In United States v. Rubenstein, 2 Cir., 151 F.2d 915, 918, defendant was convicted in the District Court of the United States for the Southern District of New York upon an indictment for conspiracy to defraud the United States by obtaining the entry of an alien by false representation, by wilful concealment of material facts and by false statements in documents required by the immigration laws. Part of the false representation was the statement made by the defendant that one Alice Spitz, a Czechoslovakian, was married to one Sandler, an American, when he, in fact, knew that Spitz had contacted Sandler and had asked him to marry her so she could "have my parents here from Czechoslovakia". Spitz told Sandler she did not want to live with him, but would give him $200 if he would marry her and that after six months there would be a divorce. The couple were married in Newark, N. J., by a judge; they at once separated, always lived apart, and the marriage was never consummated. The defendant, who represented these people to be husband and wife, was convicted of false representation under the Federal Statutes.

The court, through Chief Judge Learned Hand, has this to say about marriage:

"Rubenstein knew that the parties proposed a divorce within six months, and that was a fact most material to the granting of the visa. The statute *1093 is not concerned with marriage, merely as marriage; one, perhaps the chief, reason why it allows the wife of a citizen to enter is because the husband will be responsible for her support. If the spouses at the time of the wife's entry intend that that responsibility shall end as soon as possible, they have evaded the statute by suppressing a material fact; and the suppression is a fraud, even though the marriage is valid. But, that aside, Spitz and Sandler were never married at all. Mutual consent is necessary to every contract; and no matter what forms or ceremonies the parties may go through indicating the contrary, they do not contract if they do not in fact assent, which may always be proved. * * * It is quite true that a marriage without subsequent consummation will be valid; but if the spouses agree to a marriage only for the sake of representing it as such to the outside world and with the understanding that they will put an end to it as soon as it has served its purpose to deceive, they have never really agreed to be married at all. They must assent to enter into the relation as it is ordinarily understood, and it is not ordinarily understood as merely a pretense, or cover, to deceive others."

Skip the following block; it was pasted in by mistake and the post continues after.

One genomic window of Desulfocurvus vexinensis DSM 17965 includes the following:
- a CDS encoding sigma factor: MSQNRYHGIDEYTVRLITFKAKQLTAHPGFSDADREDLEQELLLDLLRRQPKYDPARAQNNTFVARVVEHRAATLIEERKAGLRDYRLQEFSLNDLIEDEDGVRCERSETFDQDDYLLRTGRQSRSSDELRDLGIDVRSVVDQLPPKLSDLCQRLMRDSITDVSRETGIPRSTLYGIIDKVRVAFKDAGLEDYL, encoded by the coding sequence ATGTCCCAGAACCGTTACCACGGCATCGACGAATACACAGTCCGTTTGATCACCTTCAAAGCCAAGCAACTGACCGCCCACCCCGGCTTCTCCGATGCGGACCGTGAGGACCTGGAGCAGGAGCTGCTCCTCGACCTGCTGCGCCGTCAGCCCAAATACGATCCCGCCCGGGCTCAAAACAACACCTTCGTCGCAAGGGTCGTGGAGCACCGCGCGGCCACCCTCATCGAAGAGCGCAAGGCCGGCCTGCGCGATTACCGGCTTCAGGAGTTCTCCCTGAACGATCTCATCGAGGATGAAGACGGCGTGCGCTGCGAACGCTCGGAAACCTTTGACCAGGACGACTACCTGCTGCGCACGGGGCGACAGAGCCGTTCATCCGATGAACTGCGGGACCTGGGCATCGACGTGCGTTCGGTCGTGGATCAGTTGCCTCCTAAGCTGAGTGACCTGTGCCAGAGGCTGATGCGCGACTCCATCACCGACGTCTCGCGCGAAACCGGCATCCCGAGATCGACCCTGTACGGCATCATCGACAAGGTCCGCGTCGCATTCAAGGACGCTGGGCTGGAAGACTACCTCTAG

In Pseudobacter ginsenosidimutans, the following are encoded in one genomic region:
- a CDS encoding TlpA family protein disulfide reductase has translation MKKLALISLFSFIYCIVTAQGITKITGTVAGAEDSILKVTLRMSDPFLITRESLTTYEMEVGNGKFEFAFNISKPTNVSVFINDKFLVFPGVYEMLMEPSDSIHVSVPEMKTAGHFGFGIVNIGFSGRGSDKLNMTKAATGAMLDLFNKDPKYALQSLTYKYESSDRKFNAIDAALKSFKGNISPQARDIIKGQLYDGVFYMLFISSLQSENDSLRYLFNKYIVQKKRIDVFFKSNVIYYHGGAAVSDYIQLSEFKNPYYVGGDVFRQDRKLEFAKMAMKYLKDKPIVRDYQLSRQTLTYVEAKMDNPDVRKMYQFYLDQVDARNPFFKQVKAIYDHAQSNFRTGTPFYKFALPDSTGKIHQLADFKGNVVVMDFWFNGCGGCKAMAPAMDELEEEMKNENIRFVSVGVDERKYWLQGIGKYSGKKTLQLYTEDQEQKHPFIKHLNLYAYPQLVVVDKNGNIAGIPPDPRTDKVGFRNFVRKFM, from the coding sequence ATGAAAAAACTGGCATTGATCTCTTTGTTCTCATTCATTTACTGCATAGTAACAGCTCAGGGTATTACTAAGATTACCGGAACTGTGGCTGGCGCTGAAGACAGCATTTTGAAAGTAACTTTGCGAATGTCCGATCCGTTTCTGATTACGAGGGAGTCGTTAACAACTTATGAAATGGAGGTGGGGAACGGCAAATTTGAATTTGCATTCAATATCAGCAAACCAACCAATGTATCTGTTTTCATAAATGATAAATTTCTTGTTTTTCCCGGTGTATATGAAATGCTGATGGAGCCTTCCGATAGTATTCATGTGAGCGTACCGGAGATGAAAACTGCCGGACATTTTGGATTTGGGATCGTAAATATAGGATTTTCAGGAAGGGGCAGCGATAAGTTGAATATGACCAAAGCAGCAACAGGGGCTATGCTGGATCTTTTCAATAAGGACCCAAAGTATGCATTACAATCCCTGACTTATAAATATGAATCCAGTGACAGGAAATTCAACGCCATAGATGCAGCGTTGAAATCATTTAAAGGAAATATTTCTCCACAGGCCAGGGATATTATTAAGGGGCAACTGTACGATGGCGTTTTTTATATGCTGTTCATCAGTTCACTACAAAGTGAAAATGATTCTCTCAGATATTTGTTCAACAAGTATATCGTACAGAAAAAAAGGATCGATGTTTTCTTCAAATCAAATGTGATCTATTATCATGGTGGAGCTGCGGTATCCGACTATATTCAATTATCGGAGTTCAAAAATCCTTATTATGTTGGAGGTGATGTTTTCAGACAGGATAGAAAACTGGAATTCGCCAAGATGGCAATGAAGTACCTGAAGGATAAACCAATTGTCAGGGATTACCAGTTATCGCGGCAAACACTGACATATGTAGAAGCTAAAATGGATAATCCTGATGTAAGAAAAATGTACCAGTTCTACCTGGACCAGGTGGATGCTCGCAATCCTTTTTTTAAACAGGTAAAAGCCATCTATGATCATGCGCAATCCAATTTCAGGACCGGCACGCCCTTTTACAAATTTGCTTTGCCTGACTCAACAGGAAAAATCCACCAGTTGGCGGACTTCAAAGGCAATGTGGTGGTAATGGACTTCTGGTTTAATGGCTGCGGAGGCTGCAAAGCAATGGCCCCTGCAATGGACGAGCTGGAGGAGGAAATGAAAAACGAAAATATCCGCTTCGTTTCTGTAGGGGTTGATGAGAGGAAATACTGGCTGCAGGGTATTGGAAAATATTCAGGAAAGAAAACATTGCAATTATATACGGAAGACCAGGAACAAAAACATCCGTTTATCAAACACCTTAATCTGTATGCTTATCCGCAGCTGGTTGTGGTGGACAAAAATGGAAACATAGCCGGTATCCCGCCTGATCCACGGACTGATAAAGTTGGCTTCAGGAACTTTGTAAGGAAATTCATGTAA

In Lutwak v. United States, 344 U.S. 604, 73 S. Ct. 481, 483, 97 L. Ed. 593, petitioners were convicted of conspiracy to violate the immigration laws "by obtaining the illegal entry into this country of three aliens as spouses of honorably discharged veterans". The so-called War Bride Act, 59 Stat. 659, provided:

"* * * alien spouses * * * of United States citizens * * * having an honorable discharge * * * shall * * * be admitted."